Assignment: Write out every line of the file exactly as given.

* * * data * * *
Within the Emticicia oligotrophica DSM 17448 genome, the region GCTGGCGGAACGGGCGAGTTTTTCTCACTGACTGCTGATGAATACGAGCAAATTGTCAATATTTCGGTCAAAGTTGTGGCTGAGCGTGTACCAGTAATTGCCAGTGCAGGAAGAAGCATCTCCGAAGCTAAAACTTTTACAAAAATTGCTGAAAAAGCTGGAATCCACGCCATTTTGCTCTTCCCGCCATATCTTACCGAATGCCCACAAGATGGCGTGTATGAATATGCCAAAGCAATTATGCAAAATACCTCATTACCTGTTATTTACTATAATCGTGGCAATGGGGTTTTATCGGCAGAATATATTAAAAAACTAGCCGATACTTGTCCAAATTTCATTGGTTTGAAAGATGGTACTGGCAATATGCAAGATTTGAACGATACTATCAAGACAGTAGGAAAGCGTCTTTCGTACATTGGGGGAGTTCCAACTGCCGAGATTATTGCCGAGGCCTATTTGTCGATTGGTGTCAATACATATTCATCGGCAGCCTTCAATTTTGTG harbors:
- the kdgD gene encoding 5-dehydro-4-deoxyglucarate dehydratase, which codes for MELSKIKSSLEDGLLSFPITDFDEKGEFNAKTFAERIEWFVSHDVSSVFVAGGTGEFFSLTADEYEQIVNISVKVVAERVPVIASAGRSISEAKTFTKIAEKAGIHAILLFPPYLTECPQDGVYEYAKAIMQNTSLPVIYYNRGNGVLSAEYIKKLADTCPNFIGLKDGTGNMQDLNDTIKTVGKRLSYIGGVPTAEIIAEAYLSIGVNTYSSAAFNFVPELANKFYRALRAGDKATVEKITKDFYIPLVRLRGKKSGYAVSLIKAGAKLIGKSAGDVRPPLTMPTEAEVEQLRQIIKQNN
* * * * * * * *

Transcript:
Within the Emticicia oligotrophica DSM 17448 genome, the region GCTGGCGGAACGGGCGAGTTTTTCTCACTGACTGCTGATGAATACGAGCAAATTGTCAATATTTCGGTCAAAGTTGTGGCTGAGCGTGTACCAGTAATTGCCAGTGCAGGAAGAAGCATCTCCGAAGCTAAAACTTTTACAAAAATTGCTGAAAAAGCTGGAATCCACGCCATTTTGCTCTTCCCGCCATATCTTACCGAATGCCCACAAGATGGCGTGTATGAATATGCCAAAGCAATTATGCAAAATACCTCATTACCTGTTATTTACTATAATCGTGGCAATGGGGTTTTATCGGCAGAATATATTAAAAAACTAGCCGATACTTGTCCAAATTTCATTGGTTTGAAAGATGGTACTGGCAATATGCAAGATTTGAACGATACTATCAAGACAGTAGGAAAGCGTCTTTCGTACATTGGGGGAGTTCCAACTGCCGAGATTATTGCCGAGGCCTATTTGTCGATTGGTGTCAATACATATTCATCGGCAGCCTTCAATTTTGTG harbors:
- the kdgD gene encoding 5-dehydro-4-deoxyglucarate dehydratase, which codes for MELSKIKSSLEDGLLSFPITDFDEKGEFNAKTFAERIEWFVSHDVSSVFVAGGTGEFFSLTADEYEQIVNISVKVVAERVPVIASAGRSISEAKTFTKIAEKAGIHAILLFPPYLTECPQDGVYEYAKAIMQNTSLPVIYYNRGNGVLSAEYIKKLADTCPNFIGLKDGTGNMQDLNDTIKTVGKRLSYIGGVPTAEIIAEAYLSIGVNTYSSAAFNFVPELANKFYRALRAGDKATVEKITKDFYIPLVRLRGKKSGYAVSLIKAGAKLIGKSAGDVRPPLTMPTEAEVEQLRQIIKQNN